Prior to introducing the fish to the breeding tank, it is advisable to condition the males and females separately in an aquarium with a slightly lower temperature than the breeding tank. Once the fish are prepared, careful acclimatization of one male and two or three females into the breeding tank should be conducted. Spawning will typically occur near the water's surface, with females depositing individual eggs on the spawning mops or floating plants using sticky threads. Females can lay a variable number of eggs daily, ranging from 20 to 50, for a couple of weeks.

Under well-fed conditions, adult Lyretail Killifish generally do not prey on their own eggs, allowing them to be left in the breeding tank. However, if desired, the eggs can be carefully hand-picked from the mops or plants and transferred to a separate rearing tank. For added protection against fungal growth, using methylene blue in the rearing tank is a practical option. Any eggs showing signs of fungus should be promptly removed with a pipette to prevent spreading to unaffected eggs.

Depending on the temperature, the eggs will typically hatch within approximately 14 days. Initially, the fry will rely on their yolk sacs as a source of nourishment. Once the yolk sacs are consumed, providing suitable food is crucial for their continued development. Infusoria can serve as an initial food source, gradually transitioning to baby brine shrimp, microworms, and crushed flake food as the fry grows.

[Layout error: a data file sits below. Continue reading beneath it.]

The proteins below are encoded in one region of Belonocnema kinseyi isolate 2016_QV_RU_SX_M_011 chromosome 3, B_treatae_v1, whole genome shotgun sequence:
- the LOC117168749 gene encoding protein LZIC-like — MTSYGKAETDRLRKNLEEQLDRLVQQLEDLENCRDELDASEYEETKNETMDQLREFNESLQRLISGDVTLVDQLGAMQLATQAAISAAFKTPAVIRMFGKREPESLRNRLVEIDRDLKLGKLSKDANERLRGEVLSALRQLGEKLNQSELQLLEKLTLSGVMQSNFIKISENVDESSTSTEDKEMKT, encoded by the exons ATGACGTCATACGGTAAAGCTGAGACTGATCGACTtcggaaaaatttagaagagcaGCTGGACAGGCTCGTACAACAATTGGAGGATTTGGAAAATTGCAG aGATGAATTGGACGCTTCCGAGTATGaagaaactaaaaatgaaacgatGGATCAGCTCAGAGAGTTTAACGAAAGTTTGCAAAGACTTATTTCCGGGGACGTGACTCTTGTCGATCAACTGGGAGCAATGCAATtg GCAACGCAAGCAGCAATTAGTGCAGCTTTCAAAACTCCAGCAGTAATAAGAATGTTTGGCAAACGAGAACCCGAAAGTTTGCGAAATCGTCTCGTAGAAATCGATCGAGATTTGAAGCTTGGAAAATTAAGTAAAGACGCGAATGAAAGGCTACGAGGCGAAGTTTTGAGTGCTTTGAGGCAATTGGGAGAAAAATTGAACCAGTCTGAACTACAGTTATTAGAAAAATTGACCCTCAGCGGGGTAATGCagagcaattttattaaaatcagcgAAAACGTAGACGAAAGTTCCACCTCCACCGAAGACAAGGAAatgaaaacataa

Maintaining excellent water quality in the rearing tank is paramount, as Lyretail Killifish fry are susceptible to velvet disease. Regular small water changes every 2 to 3 days are highly recommended to optimize their survival rate and ensure a healthy environment for their growth.

Diet & feeding

Lyretail Killifish display a versatile feeding behaviour and readily accepts various food options. They are not known for being overly selective, making them relatively undemanding in terms of diet. These fish typically consume high-quality dried foods such as flakes and granules, which provide essential nutrients for their well-being. Additionally, they willingly consume small live, frozen, and freeze-dried foods, including bloodworms, mosquito larvae, brine shrimp, and daphnia. Offering a diverse menu ensures their nutritional needs are met and promotes their overall health and vitality.